Concentration is Key: Minimize Distractions
30 minutes of focused time is far better than an hour of studying while surfing through Facebook. In order to minimize distraction choose a place where you’re most unlikely to be disturbed. Try to keep your gadgets including your laptop and mobile outside the room unless you need them to study. Hey, we know what you’re thinking… well don’t kid yourself, you can use the kitchen timer 😉
No matter how quickly we all want to finish syllabus, it’s important to take the time to just relax. Breaks can play a crucial role in helping you do that. Try going for a small walk around the house or snacking up on a Mars bar. Sugar can give an energy boost, but try avoiding eating too much. For every hour or so of studying take a ten to fifteen minutes break.
Set a Timer
Setting a timer to go off after small intervals can act as deadlines for smaller tasks. This is scientifically proven to help increase focus and reduce distraction. Dividing a task into chunks of ten minutes can help you do more in less time. One of the most popular techniques that encompass this idea is thePomodoro technique.
Have Flexibility in Schedule
Your schedule should neither be too intense nor too easy, so have a room for the spontaneous activities that sometimes arise. Since no matter how much you plan, unpredictable things will happen and having some flexibility in your schedule will help you cope with them with ease.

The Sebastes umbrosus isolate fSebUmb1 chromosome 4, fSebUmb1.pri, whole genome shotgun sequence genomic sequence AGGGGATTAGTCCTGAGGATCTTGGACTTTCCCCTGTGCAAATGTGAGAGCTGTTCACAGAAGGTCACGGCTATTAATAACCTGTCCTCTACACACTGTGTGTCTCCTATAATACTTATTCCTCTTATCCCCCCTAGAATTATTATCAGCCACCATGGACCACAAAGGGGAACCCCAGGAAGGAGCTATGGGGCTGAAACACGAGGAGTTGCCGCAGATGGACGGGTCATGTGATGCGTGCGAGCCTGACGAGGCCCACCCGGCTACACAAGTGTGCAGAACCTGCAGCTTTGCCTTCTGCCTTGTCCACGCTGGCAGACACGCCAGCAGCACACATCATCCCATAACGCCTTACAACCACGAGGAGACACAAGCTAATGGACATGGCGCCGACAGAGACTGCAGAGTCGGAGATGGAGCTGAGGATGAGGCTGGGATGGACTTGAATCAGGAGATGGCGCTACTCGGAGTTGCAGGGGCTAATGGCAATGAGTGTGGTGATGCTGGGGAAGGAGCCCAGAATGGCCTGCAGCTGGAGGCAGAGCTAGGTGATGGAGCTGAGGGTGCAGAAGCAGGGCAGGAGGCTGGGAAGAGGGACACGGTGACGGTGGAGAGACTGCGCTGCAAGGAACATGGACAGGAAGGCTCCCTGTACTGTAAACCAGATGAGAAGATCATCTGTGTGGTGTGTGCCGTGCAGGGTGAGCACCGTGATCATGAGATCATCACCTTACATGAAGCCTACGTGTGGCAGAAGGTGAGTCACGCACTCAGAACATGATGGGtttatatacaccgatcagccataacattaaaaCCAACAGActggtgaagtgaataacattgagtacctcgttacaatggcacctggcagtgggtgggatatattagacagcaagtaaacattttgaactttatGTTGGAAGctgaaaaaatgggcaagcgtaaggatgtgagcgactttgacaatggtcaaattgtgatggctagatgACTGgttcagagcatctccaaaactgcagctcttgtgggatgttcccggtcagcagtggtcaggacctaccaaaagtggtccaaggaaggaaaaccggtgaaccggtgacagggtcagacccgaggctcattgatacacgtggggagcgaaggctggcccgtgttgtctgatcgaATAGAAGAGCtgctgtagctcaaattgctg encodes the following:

When Are You Most Fresh?
Ask yourself this question and find out whether early mornings work best for your or late nights, whatever is the case try to adjust your routine accordingly. Both timings work well because there is nothing that requires your immediate attention – distractions are at the lowest. We recommend mornings as it is scientifically proven that waking up early is good for your health and keeps you in a happier mood.
A good habit to adopt would be to always review the previous day learning’s when starting, not a full blown review, but a quick scan and a bit of skimming would be sufficient to revive back the ideas and topics learned previously. This will help you connect the dots and keep everything organized in your brain as you progress towards your exams.
The Best Reviewing Strategy
So a month or two has passed now and you have gone over your entire syllabus but a few weeks remain before the exams start and you’re unsure of which reviewing strategy to adopt. Here’s how straight-A students do it, a book we recommend on reading. (Well, maybe after your exams)
Start with finding a test paper or a past paper of the exam you will be taking. While going through the exam try to make sure to set a timer to mimic exam conditions. After you’re done with the paper, check for answers, then go over through the paper from beginning and write down all the topics from which you got the answers wrong.
Ask yourself why you got it wrong, was it a silly mistake? Or do you require reviewing the entire topic? Make sure to pin down the exact sub-topic from which the question was given and focus on that. Try to identify any pattern or particular kind of questions you seem to be struggling with, if you find it, then make a note of which topics and what type of questions. You would need to practice more of these.
In case, you guessed something correct also make sure to go back to the book to understand the reasoning behind it. Leave nothing to luck and be ruthless when marking yourself; this will help you when you’re giving the actual exam.
Alas.. We’ve come to an end.
If you’ve read this to the end, congratulations! You’re absolutely committed to adopting our killer study tips and tricks, and you’re well on your way to academic success!
Do bookmark this article and come back to it each week, so that you will remember the formula to do well in your examinations.
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So what particular tip in the past has helped you most when studying for your exams? Share by commenting below.